Chilli and Cornbread.

Like spag bol, I assume everyone has their “own” chilli recipe. I tend to like Heston’s theories on most things, but he tends to take everything too far. Like he did with a humble chilli. I do find some strokes of genius from him though, and have adapted the recipe to my style. The new revelations for myself though were his spiced butter and the addition of lime at the end. I used to always add chorizo to mine, which is great, but I’ve omitted it and replaced it with smoked paprika. My other take on this recipe was to rather than buy mince( do you have any idea what part of the cow you are eating, no, I thought not.) I bought cheap ox/beef cheeks, trimmed them up, left a few big chunks in and minced the rest myself in a food processor. Cheek meat is worth trying, it’s tremendously beefy.

Difficulty 2/5 Just plan ahead a bit.


  • 500g Ox/Beef Cheeks
  • 1 Large Onion
  • 1 Star Anise
  • 2 Cloves Garlic.
  • 1 Carrot
  • 2 Sticks Celery
  • 1 Chilli
  • 2 Tbsp Tomato Purée
  • 200g Passata
  • 50g Spiced Butter(see below)
  • 200g Kidney Beans
  • 2 Limes
  • 500ml Beef Stock
  • 375ml Red Wine.
Spiced Butter:
  • 125g Softened Butter
  • 2 Tsps cumin, coriander, cayenne.
  • 1 Tbsp Smoked Paprika
  • 1 Tsp Tomato Ketchup
  • 1/2 Tsp Worcestershire Sauce.

1) Begin by making the spiced butter. Combine all ingredients together and put in fridge to solidify.

2) Prepare meat by trimming the meat of sinew. Cube it. Reserve about 100g cubes. Put the rest in a processor and pulse until it breaks down and resembles mince.

3) Brown all the meat until dark brown in a spoonful of oil. Remove the meat and deglaze the pan with a bit of water. Pour this into the meat.

4) Finely chop the onion, sweat in some oil with the star anise for 8 mins. Then add the other vegetables and chilli all finely chopped. Plus the tomato purée. Cook for 5 mins. Turn heat up high add the wine. Let this reduce by half. Then add the beef stock and passata. Add 50g spiced butter. Cook on a low heat, covered for 3 hours.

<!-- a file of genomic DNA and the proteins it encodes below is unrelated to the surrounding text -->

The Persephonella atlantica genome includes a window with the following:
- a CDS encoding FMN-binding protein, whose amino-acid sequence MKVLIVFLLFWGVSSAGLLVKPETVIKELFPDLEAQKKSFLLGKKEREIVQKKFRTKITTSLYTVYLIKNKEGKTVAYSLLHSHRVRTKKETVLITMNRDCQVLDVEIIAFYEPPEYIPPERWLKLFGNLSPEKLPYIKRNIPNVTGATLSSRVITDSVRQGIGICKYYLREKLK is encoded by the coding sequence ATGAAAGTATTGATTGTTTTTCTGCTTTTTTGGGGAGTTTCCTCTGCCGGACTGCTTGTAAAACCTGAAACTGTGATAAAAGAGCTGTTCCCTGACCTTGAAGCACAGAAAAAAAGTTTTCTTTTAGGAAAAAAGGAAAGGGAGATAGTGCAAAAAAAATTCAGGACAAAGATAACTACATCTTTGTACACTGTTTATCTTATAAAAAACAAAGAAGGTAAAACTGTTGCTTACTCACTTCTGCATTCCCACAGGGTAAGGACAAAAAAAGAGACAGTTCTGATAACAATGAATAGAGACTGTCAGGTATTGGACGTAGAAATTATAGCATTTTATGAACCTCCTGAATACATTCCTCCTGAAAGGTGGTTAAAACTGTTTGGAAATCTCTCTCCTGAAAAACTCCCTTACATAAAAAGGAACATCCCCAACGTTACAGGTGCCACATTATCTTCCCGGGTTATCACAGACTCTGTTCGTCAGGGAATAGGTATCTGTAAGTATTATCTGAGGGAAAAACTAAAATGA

5) After this time,taste. Add kidney beans. Season and add more spiced butter according to your taste. Just before serving add zest and juice of one lime, taste again and add the other one if you think it needs it.

Serve with cornbread or rice. Topped with sour cream

  • Cornbread:
  • 120g Plain Flour
  • 120g Polenta
  • 20g Baking Powder
  • 1 tsp salt
  • 1 Tbsp sugar
  • 280ml buttermilk
  • 100ml milk
  • 3 Tbsp melted butter

Mix dry ingredients together first. Then add wet ingredients. This will fill 12 muffin cases or one big 20cm square loaf as I did. Bake at 180c fan for 20 mins for muffins or 30 mins for one loaf at 180c/ 160c fan.


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8 responses to “Chilli and Cornbread.”

  1. 2katjaskitchen says :

    Star Annise – how interesting! I’ve never had that in a chili before. I will have to try that out 🙂

  2. dianeskitchentable says :

    Ah, finally someone who can make chili & just put in 1 chili. That I think I could tolerate. Where I used to work we often had lots of parties where people would bring in favorite dishes. There’s one in every crowd though – right? This guy used to think it was exceptionally funny to make chili & his “secret” was to dump in so much chili & hot sauce that people would run to the bathroom to spit it out. He thought this was just a riot. Frankly I’m not a fan of recipes that rely on blasting your taste buds to smithereens. I like flavorful, not overwhelming, good job.

  3. Clarabelle says :

    Does this work with Quorn mince?

    • David Crichton says :

      Yes Clarabelle, it will work with any meat, or quorn substitute. Obviously it will taste different but I assume your taste buds are acclimatised to quorn anyhow.

  4. Jennifer Duncan (@LuvFoodCookFood) says :

    Your presentation is stunning and your recipes are brilliant. Thank you. 🙂

  5. The Scrumptious Pumpkin says :

    Love your spiced butter recipe – would taste great with any type of meat, I’m sure

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